Articles from our
17th Global Real Estate Summit.
Change, Challenge and Opportunity in Commercial Real Estate
DLA Piper’s John Sullivan, Barbara Trachtenberg, and Paul Shadle discuss the firm’s recent Global Real Estate Summit and accompanying State of the Market Survey and resulting report, which analyzes the views of commercial real estate experts and leaders on post-pandemic recovery, economic outlook, attractiveness of investment markets, and overall real estate industry trends and expectations over the next 12 months. Listen to the podcast.
At DLA Piper’s 2022 Global Real Estate Summit, Judy Turchin, former Chief Operating Officer of Equinox and founder of JPT Partners, joined General James N. Mattis (Ret.) and General Kim Crider (Ret.) for an engaging discussion, against the backdrop of current world affairs, on leadership during crises and the importance of diversity and inclusion. Read the full article.
RE Live: Climate Change, ESG and Sustainability
Investors and other stakeholders are increasingly pressing companies in all industries to factor in environmental, social and governmental (ESG) criteria when making certain business decisions. For real estate companies, this means adapting to changes in end user requirements, building design and energy use. This was the focus of the RE Live panel discussion at DLA Piper's 2022 Global Real Estate Summit. Read the full article.
Capital Markets in Unsettled Times
A group of veteran principal investors reflected on the uncertainty of today’s capital markets and the upcoming challenges of real estate investment and development posed by rising interest rates and inflation in Capital Markets in Unsettled Times, a panel during DLA Piper’s 2022 Global Real Estate Summit. Read the full article.
“Repricing” was the word of the day at the “Let’s Make a Deal” panel at the 2022 DLA Piper Global Real Estate Summit, as several accomplished dealmakers engaged in a lively and wide-ranging discussion about current events shaping the real estate marketplace today and in the future. Much of the discussion centered on the timely topics of interest rate changes and inflation. Read the full article.
Redevelopment and Repositioning: Opportunities for Innovative Development
At DLA Piper’s 2022 Real Estate Summit, the panel titled Redevelopment and Repositioning: Opportunities for Innovative Development focused on a variety of common themes in today’s commercial real estate world. The moderator was Mary Rottler, the COO of First Washington Realty, with panelists Omar Thowfeek of Hines, Keating Crown with Sterling Bay and David Reifman with Clayco. What does innovative development mean given the trade winds in CRE today? Read the full article.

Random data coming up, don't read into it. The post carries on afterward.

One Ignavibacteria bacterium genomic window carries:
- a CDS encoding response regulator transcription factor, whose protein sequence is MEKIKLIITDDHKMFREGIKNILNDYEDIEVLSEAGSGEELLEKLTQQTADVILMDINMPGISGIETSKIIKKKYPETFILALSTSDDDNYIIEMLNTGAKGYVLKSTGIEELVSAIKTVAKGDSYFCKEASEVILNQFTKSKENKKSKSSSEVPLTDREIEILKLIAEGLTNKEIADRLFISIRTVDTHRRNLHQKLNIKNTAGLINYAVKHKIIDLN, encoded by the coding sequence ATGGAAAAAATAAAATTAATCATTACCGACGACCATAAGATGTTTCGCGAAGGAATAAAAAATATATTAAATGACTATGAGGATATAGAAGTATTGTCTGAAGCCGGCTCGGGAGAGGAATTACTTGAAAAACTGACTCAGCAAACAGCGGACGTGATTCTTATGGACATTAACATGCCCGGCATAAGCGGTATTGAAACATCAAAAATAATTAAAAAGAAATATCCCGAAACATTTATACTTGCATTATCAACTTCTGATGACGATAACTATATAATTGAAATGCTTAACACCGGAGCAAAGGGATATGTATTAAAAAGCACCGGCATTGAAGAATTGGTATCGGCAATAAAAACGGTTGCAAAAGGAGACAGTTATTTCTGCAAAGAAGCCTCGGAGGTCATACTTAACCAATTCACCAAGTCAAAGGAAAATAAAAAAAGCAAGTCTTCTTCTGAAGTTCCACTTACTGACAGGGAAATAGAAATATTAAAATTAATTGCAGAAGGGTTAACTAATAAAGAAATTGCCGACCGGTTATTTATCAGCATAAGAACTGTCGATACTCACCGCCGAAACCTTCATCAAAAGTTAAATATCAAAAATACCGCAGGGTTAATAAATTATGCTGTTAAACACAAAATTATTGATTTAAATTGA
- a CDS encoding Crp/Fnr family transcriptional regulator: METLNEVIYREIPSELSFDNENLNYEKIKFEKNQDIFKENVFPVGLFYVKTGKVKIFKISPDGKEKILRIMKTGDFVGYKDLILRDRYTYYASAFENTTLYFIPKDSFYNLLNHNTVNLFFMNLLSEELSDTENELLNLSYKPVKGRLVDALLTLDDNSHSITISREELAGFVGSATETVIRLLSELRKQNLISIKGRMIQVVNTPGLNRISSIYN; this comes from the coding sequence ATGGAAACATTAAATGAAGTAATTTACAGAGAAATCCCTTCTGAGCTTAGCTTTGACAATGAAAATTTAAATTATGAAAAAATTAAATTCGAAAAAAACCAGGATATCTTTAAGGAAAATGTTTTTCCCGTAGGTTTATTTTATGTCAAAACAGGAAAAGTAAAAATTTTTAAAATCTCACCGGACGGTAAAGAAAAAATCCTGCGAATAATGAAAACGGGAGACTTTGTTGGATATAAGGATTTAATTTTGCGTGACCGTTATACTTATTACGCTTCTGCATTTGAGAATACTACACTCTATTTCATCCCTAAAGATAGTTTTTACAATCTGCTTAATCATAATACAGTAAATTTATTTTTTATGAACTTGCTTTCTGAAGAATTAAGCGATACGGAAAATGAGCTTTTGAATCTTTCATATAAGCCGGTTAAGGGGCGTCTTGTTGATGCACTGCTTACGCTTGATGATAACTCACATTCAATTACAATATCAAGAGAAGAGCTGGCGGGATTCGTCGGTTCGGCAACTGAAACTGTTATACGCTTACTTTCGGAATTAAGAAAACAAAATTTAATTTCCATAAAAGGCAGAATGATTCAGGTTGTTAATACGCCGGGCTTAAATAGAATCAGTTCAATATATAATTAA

Innovation at the Cutting Edge in a New Real Estate Paradigm
In a wide-ranging conversation at DLA Piper’s 2022 Global Real Estate Summit, industry veterans shared some fascinating insights regarding the future of the office sector, the intersection of real estate and technology, as well as key take-aways from the pandemic. Read the full article.
Opening Session: David Axelrod and David Rubenstein – a conversation
DLA Piper’s 2022 Global Real Estate Summit opened with a conversation between David Rubenstein, Co-Founder of Carlyle, and David Axelrod, former Senior Advisor to President Barack Obama and Founding Director of The University of Chicago Institute of Politics, on the political landscape affecting the United States and its economy. Read the full article.
Q: As inflation and interest rates increase, and some economists warn a recession may be in our future, what is your outlook for CRE for the upcoming 12 months?
I’m optimistic about most asset classes for three primary reasons: the fundamentals remain solid; leverage rates are reasonable; and there is an abundance of available investment capital. Although rising inflation is a concern, CRE is often viewed as an inflation hedge, especially for assets that can raise rents quickly enough to keep up with inflation. In fact, I’ve seen one study that shows that every 1percent increase in inflation is associated with a 1.1 percent increase in total return. And while inflation and rising interest rates make it more expensive to develop new product, that same force can protect and potentially increase the value of existing assets. In the end, I think that the real wild card is the recession risk. In response to the pandemic, the Fed poured about $4.5 trillion into the economy and reduced the overnight rate to zero. Now, the question is whether the Fed can thread the needle: increase interest rates and reduce its balance sheet in a way that is sufficient to tame inflation but that does not trigger a recession – the hoped-for soft landing. Read the full article.